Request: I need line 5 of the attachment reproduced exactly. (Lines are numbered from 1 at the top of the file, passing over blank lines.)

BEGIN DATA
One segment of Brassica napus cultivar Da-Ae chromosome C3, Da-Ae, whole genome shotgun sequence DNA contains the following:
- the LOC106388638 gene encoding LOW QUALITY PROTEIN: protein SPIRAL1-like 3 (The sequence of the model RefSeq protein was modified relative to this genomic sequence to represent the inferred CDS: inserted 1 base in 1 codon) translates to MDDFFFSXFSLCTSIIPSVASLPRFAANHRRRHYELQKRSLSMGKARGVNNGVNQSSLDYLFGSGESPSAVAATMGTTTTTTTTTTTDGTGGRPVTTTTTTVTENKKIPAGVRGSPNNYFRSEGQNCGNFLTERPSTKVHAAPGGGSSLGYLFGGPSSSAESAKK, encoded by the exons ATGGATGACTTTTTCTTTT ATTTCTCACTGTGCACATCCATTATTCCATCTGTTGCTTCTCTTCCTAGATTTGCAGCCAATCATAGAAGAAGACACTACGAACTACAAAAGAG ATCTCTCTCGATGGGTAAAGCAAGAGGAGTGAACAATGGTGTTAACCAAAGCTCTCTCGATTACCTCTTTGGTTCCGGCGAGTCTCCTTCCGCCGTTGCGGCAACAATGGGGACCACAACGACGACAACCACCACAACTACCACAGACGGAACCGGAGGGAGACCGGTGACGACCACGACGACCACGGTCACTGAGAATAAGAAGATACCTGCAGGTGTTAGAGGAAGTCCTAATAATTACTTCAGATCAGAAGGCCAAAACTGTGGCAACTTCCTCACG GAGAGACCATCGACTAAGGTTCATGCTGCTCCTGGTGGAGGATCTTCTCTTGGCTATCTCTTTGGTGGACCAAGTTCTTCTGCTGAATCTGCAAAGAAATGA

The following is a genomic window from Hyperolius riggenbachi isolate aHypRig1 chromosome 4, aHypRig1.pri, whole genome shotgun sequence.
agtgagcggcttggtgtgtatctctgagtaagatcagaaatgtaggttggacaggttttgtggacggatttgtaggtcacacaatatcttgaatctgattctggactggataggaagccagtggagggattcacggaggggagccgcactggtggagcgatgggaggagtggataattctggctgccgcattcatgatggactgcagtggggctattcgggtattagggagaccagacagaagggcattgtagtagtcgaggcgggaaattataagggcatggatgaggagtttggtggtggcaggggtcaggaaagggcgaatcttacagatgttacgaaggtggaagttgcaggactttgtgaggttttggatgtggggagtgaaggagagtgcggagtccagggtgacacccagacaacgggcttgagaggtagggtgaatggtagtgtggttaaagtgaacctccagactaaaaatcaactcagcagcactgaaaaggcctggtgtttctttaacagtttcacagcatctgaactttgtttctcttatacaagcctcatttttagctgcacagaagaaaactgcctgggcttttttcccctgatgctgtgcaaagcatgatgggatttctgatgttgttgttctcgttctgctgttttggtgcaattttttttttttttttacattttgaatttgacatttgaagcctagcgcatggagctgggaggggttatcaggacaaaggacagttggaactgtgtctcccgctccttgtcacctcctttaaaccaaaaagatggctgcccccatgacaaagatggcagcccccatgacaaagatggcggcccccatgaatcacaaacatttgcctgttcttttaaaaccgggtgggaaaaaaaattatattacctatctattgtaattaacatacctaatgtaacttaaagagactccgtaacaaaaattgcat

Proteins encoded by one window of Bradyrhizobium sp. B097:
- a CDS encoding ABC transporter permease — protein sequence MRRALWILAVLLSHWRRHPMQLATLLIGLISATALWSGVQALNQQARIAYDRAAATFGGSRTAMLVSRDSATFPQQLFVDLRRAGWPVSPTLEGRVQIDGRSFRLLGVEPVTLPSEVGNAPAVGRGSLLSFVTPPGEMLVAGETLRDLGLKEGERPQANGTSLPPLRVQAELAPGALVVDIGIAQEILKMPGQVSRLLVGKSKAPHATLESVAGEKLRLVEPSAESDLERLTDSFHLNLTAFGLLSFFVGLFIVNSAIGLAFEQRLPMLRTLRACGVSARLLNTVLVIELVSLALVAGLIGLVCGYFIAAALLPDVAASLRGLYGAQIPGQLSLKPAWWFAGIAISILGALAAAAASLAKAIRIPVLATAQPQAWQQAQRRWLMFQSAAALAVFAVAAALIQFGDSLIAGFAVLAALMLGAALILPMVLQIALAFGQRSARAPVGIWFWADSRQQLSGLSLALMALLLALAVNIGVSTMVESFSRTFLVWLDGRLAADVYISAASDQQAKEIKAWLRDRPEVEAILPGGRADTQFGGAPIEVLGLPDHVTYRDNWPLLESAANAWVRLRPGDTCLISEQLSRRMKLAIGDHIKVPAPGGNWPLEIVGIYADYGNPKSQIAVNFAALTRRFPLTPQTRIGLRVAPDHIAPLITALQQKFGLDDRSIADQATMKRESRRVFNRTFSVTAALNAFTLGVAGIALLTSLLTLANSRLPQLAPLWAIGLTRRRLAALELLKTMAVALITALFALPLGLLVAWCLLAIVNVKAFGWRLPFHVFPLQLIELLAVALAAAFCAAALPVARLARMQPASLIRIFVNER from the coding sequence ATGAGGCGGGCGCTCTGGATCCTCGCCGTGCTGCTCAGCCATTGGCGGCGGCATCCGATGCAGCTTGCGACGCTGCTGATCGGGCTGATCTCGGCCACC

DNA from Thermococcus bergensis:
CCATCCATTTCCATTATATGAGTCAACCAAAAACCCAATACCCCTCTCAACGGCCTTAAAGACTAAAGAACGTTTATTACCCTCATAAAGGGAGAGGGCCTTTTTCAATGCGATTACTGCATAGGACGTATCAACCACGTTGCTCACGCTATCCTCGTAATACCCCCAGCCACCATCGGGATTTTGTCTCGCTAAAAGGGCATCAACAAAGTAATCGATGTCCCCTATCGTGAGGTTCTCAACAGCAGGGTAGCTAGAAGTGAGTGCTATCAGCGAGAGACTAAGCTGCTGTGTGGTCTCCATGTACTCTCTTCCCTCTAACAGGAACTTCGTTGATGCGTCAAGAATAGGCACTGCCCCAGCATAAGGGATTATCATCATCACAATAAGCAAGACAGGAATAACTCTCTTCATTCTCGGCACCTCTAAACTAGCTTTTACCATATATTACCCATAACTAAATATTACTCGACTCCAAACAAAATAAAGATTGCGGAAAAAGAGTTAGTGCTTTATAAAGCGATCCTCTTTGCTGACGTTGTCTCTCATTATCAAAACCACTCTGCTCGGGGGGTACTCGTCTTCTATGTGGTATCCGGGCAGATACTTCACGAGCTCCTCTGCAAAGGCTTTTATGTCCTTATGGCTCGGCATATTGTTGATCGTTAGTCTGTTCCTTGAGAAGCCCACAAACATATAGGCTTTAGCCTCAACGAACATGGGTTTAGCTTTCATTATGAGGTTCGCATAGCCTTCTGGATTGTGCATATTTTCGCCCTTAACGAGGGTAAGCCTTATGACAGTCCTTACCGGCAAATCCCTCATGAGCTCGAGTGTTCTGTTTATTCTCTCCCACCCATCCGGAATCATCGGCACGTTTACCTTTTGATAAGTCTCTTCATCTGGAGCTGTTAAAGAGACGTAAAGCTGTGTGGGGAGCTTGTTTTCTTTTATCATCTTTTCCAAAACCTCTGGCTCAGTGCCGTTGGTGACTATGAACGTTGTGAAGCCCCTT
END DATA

Proteins encoded by one window of Bradyrhizobium sp. B097: